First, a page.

Tom Cruise feels totally miscast in The Mummy, a horror mishmash that the filmmakers spent far too much money on.
Thought safely entombed deep beneath the unforgiving desert, an ancient princess Ahmanet (Sofia Boutella – Kingsman: The Secret Service) whose destiny was unjustly taken from her is awakened in the present day. She was destined to be the first female pharaoh, but when the king finally fathered a son, Ahmanet was cast aside. Driven mad by betrayal, she was entombed for eternity by the very people who swore loyalty to her.
Accidentally awoken by soldier of fortune Nick Morton (Cruise), this original and extraordinarily powerful monster sets out to reclaim her stolen kingdom and ascend to her rightful place as pharaoh. She brings with her malevolence grown over millennia and terrors that defy comprehension. With her evolving powers, the strange and seductive Ahmanet forges an unbreakable connection with Morton, and in so doing, intertwines their destinies.
One person who can see the good in Morton is Jenny Halsey (Annabelle Wallis), a British officer of cultural heritage. The pair form a close bond. Also on the scene is the enigmatic Dr Henry Jekyll (Russell Crowe). And where there is a Jekyll, there just has to be a Hyde. He heads a secret organisation with a mandate to recognise, examine, contain and destroy evil in the world. Chris Vail (Jake Johnson) is Nick Morton’s mate and fellow partner in crime, in this case a grave robber.
What a load of codswallop. I struggle to find anything nice to say about this movie, which I regard as arrant nonsense. Where they have really spent up big is with the special effects (not to overlook Cruise’s likely large salary). Perhaps they should have instead taken a good, hard look at crafting a half decent storyline … because that is really where this falls down.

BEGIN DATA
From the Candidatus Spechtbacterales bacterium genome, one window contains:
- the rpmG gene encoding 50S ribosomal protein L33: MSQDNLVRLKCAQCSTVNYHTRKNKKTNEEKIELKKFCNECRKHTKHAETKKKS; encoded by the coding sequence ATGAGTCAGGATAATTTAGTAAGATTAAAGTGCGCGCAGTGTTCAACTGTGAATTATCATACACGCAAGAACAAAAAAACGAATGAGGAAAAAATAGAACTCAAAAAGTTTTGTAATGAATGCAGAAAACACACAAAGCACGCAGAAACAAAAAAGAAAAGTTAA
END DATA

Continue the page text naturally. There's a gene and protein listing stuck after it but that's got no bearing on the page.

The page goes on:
It doesn’t make a whole lot of sense. There is a lot of running and chasing, brutal fighting and looks of desperation and anguish, but little more. Honestly, if the effects weren’t there and Cruise wasn’t associated with it, I would simply regard The Mummy as “D” grade late night television fare.
Talking of Cruise, this is his worst acting performance, bar none. Him looking for laughs and appearing puzzled (there are plenty of flashbacks) just made me cringe.
As you can tell by now, I detested The Mummy, which is a total waste of time and space. Directed and co-produced by Alex Kurtzman (People Like Us), who is also partly responsible for the screen story, this is an appalling attempt by Universal Pictures to kick-start a franchise of monster movies under the “Dark Universe” banner. If they are all going to be like this, they should stop now.
Just go back and view The Mummy circa 1932, starring Boris Karloff, or Brendan Fraser’s effort in 1999 because this take scores only a 1 out of 10.
Director: Alex Kurtzman
Cast: Sofia Boutella, Tom Cruise, Annabelle Wallis
Release Date: 8 June 2017
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David Edwards is the editor of The Blurb and a contributor on film and television